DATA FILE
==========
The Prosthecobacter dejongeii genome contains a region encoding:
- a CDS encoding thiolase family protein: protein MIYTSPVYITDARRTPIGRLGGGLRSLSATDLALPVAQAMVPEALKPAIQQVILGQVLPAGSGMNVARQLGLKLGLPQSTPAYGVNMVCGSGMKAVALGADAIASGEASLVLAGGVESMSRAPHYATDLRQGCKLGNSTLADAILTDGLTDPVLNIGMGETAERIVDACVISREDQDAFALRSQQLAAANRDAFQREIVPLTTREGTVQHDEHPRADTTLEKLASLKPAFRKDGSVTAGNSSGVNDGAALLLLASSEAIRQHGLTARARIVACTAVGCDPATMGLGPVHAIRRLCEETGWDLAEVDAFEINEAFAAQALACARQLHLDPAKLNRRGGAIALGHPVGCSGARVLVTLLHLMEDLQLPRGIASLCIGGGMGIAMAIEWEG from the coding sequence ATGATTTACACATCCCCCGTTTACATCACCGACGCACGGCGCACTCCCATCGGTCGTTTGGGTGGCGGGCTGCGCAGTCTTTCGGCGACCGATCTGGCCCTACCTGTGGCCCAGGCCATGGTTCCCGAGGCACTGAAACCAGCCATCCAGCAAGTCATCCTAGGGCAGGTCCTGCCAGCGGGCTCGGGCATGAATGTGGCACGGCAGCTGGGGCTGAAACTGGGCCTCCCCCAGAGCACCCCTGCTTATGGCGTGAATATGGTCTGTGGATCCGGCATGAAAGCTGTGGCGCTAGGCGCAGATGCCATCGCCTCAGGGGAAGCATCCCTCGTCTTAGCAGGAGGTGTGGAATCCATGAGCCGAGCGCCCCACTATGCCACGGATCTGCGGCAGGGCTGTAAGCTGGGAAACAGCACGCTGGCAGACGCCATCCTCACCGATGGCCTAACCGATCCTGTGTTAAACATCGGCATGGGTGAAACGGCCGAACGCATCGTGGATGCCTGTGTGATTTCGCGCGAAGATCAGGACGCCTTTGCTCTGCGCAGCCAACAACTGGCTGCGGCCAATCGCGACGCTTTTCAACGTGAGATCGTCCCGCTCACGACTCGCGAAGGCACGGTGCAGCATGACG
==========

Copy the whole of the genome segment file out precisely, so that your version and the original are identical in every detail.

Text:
The Prosthecobacter dejongeii genome contains a region encoding:
- a CDS encoding thiolase family protein: protein MIYTSPVYITDARRTPIGRLGGGLRSLSATDLALPVAQAMVPEALKPAIQQVILGQVLPAGSGMNVARQLGLKLGLPQSTPAYGVNMVCGSGMKAVALGADAIASGEASLVLAGGVESMSRAPHYATDLRQGCKLGNSTLADAILTDGLTDPVLNIGMGETAERIVDACVISREDQDAFALRSQQLAAANRDAFQREIVPLTTREGTVQHDEHPRADTTLEKLASLKPAFRKDGSVTAGNSSGVNDGAALLLLASSEAIRQHGLTARARIVACTAVGCDPATMGLGPVHAIRRLCEETGWDLAEVDAFEINEAFAAQALACARQLHLDPAKLNRRGGAIALGHPVGCSGARVLVTLLHLMEDLQLPRGIASLCIGGGMGIAMAIEWEG from the coding sequence ATGATTTACACATCCCCCGTTTACATCACCGACGCACGGCGCACTCCCATCGGTCGTTTGGGTGGCGGGCTGCGCAGTCTTTCGGCGACCGATCTGGCCCTACCTGTGGCCCAGGCCATGGTTCCCGAGGCACTGAAACCAGCCATCCAGCAAGTCATCCTAGGGCAGGTCCTGCCAGCGGGCTCGGGCATGAATGTGGCACGGCAGCTGGGGCTGAAACTGGGCCTCCCCCAGAGCACCCCTGCTTATGGCGTGAATATGGTCTGTGGATCCGGCATGAAAGCTGTGGCGCTAGGCGCAGATGCCATCGCCTCAGGGGAAGCATCCCTCGTCTTAGCAGGAGGTGTGGAATCCATGAGCCGAGCGCCCCACTATGCCACGGATCTGCGGCAGGGCTGTAAGCTGGGAAACAGCACGCTGGCAGACGCCATCCTCACCGATGGCCTAACCGATCCTGTGTTAAACATCGGCATGGGTGAAACGGCCGAACGCATCGTGGATGCCTGTGTGATTTCGCGCGAAGATCAGGACGCCTTTGCTCTGCGCAGCCAACAACTGGCTGCGGCCAATCGCGACGCTTTTCAACGTGAGATCGTCCCGCTCACGACTCGCGAAGGCACGGTGCAGCATGACG